Getting Started with Connext DDS, Part Four: From Installation to Hello World, These Videos Have You Covered
Written by Niheer Patel
April 6, 2017
I started my career at a defense company in the San Francisco Bay Area on a project that involved a distributed system with several hundred nodes (sensors, controllers and servers). All these nodes were networked over different physical media including ethernet, fiber optics and serial. One of the challenges we faced was ensuring our control systems could operate within their allotted loop times. This meant data had to arrive on time regardless if a node required 10 messages per second or several thousand messages per second. We needed a more effective method of communication than point-to-point or centralized server.
To address our most extreme cases of receiving data every handful of microseconds, a colleague of mine developed a protocol that allowed any node on the network to publish blocks of data to a fiber optics network analogous to distributed shared memory. The corresponding nodes would only read messages that enabled them to compute their control algorithms and ignore all other data. This was around 2009, and little did I know at the time, this was my introduction to the concept of data-centric messaging. It so happens that the Object Management Group (OMG) had already been standardizing data-centric messaging as the Data Distribution Service (DDS), the latest version of which was approved in April 2015.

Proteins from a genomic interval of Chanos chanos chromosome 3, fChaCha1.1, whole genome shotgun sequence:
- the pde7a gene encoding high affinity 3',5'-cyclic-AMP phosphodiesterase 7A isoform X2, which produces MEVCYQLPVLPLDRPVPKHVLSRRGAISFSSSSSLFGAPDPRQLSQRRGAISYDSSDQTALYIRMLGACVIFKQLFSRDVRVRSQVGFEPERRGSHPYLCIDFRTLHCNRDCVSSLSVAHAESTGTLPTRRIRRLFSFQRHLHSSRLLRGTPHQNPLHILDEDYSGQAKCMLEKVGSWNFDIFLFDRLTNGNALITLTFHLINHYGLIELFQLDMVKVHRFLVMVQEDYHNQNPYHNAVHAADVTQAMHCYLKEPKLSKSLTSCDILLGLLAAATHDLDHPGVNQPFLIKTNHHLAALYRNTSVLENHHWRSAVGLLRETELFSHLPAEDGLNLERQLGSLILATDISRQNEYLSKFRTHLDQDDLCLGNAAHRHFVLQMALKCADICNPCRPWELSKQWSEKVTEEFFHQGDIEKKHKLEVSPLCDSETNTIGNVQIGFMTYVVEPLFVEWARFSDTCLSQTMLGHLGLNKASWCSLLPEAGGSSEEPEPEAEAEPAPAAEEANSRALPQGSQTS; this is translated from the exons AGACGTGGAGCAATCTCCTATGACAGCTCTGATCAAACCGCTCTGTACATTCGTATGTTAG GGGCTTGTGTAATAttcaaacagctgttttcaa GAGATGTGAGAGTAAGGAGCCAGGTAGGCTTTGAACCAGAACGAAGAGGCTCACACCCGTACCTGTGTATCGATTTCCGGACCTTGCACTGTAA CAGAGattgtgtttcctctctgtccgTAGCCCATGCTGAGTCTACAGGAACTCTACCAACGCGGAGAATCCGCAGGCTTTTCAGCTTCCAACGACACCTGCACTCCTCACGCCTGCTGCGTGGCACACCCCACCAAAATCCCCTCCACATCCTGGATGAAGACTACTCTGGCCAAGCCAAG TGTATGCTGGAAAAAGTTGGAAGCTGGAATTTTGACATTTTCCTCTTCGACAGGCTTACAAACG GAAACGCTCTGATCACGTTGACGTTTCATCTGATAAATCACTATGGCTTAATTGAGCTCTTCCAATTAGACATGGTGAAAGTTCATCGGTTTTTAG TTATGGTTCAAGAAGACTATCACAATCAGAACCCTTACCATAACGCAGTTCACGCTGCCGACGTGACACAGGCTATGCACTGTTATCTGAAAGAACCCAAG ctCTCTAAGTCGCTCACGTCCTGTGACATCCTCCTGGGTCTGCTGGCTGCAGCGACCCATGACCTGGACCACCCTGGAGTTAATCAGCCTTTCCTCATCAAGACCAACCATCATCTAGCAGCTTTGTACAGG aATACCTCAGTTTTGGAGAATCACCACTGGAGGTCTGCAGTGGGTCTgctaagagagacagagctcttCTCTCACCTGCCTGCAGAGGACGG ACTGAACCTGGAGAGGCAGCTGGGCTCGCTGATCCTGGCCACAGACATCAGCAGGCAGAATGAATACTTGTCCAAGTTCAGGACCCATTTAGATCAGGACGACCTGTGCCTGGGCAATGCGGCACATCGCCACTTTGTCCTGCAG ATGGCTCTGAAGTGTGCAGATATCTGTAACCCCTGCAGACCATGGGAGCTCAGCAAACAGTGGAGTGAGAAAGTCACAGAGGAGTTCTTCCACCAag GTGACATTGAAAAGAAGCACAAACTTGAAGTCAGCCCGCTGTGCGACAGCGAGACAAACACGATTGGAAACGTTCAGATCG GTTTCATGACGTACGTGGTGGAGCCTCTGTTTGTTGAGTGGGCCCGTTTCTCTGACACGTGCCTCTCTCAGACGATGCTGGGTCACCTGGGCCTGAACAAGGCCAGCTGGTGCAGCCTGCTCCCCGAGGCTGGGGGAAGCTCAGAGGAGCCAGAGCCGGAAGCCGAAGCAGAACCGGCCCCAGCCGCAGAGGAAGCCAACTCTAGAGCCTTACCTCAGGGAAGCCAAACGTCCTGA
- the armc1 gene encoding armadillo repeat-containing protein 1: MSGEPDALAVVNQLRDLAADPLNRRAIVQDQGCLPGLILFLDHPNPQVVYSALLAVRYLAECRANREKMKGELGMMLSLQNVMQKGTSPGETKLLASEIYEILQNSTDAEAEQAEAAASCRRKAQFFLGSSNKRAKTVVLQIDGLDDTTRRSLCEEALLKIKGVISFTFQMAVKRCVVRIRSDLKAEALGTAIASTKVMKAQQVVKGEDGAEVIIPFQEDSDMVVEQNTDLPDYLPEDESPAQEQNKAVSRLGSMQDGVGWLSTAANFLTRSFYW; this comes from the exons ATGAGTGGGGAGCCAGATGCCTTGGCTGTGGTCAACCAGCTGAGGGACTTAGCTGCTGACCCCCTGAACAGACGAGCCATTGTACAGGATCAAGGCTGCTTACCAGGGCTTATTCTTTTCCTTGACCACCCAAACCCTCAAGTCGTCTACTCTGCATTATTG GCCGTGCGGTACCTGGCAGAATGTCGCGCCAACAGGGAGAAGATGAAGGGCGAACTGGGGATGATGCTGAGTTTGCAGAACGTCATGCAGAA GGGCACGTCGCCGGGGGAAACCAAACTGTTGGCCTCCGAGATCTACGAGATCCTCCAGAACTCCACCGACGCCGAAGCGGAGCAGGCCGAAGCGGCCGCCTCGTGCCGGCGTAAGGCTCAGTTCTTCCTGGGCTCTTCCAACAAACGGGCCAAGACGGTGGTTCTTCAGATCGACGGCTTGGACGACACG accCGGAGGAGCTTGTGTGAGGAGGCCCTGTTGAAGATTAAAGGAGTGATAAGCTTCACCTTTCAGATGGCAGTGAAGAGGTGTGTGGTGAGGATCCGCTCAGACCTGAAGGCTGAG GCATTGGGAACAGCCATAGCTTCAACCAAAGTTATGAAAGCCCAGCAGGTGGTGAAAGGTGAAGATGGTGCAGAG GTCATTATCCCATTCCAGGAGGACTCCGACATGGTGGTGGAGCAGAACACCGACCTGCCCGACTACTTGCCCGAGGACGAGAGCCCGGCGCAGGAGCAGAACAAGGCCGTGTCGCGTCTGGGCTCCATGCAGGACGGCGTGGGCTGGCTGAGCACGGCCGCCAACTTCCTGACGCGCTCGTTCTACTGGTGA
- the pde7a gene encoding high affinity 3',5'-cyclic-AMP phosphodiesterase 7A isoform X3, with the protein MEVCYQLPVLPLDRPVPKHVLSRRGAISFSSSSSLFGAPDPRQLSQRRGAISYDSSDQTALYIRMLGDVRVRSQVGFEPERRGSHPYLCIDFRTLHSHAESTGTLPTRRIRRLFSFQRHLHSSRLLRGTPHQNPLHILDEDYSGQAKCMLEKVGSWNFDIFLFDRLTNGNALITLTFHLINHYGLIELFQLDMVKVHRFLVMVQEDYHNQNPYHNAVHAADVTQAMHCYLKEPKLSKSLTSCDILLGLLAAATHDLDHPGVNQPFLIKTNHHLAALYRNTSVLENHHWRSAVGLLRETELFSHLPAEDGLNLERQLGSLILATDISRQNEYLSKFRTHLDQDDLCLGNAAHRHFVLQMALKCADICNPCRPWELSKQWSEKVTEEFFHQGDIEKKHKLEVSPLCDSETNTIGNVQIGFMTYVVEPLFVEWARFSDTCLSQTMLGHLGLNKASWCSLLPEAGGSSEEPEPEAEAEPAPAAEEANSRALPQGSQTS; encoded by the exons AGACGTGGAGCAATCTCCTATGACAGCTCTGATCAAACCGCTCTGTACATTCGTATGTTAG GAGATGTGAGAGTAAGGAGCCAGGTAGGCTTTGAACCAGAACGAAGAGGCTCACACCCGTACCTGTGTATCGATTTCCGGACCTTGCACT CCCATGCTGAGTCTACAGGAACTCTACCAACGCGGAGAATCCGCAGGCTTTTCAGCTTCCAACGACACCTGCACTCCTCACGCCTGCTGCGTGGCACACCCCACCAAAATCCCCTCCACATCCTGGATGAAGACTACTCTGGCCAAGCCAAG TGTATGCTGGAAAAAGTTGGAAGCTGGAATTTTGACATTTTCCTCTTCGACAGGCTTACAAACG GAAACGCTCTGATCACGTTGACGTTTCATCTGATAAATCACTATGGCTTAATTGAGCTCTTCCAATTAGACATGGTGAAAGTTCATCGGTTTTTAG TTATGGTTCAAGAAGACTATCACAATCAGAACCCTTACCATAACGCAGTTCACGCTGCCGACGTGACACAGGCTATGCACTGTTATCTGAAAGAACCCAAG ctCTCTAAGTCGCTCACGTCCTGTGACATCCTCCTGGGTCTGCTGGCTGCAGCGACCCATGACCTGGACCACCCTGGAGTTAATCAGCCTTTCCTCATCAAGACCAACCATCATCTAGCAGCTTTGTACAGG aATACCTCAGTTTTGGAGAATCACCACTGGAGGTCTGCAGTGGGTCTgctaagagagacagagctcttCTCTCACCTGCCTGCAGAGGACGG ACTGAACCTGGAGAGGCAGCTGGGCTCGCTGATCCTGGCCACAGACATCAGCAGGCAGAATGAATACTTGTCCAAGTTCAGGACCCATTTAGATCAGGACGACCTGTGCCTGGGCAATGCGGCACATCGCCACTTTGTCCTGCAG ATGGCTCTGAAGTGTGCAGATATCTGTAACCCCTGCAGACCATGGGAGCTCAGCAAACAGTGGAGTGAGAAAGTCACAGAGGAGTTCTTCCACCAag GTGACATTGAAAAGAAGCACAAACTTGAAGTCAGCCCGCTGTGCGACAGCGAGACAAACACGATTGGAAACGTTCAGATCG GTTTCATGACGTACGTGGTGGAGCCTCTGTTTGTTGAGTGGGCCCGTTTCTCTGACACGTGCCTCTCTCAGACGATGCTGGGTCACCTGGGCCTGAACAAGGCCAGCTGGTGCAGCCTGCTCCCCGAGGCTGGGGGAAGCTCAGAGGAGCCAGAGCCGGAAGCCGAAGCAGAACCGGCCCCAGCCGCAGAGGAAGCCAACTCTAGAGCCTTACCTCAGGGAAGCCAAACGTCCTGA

Fast forward a decade later, I have recently been hired as a product manager at Real-TIme Innovations (RTI), the leading DDS vendor. Like most avid technologists ramping up on a new product, I have been eager to get past the “setup” phase so I can start seeing RTI Connext® DDS in action. To help me get ramped up, my new colleagues shared these Getting Started video tutorials. With these videos, I was able to quickly build sample applications that communicated with each other over DDS. You can check out the Getting Started tutorials for yourself to see how to configure, compile and run HelloWorld examples in Java and C++.
Granted, there’s more work for me to do to get defense-grade computers talking over fiber, but here’s why I found these tutorials so helpful: they enabled me to quickly pass the beginner’s phase allowing me to hit the ground running right away, therefore shortening my learning curve. Check out the tutorials and see for yourself!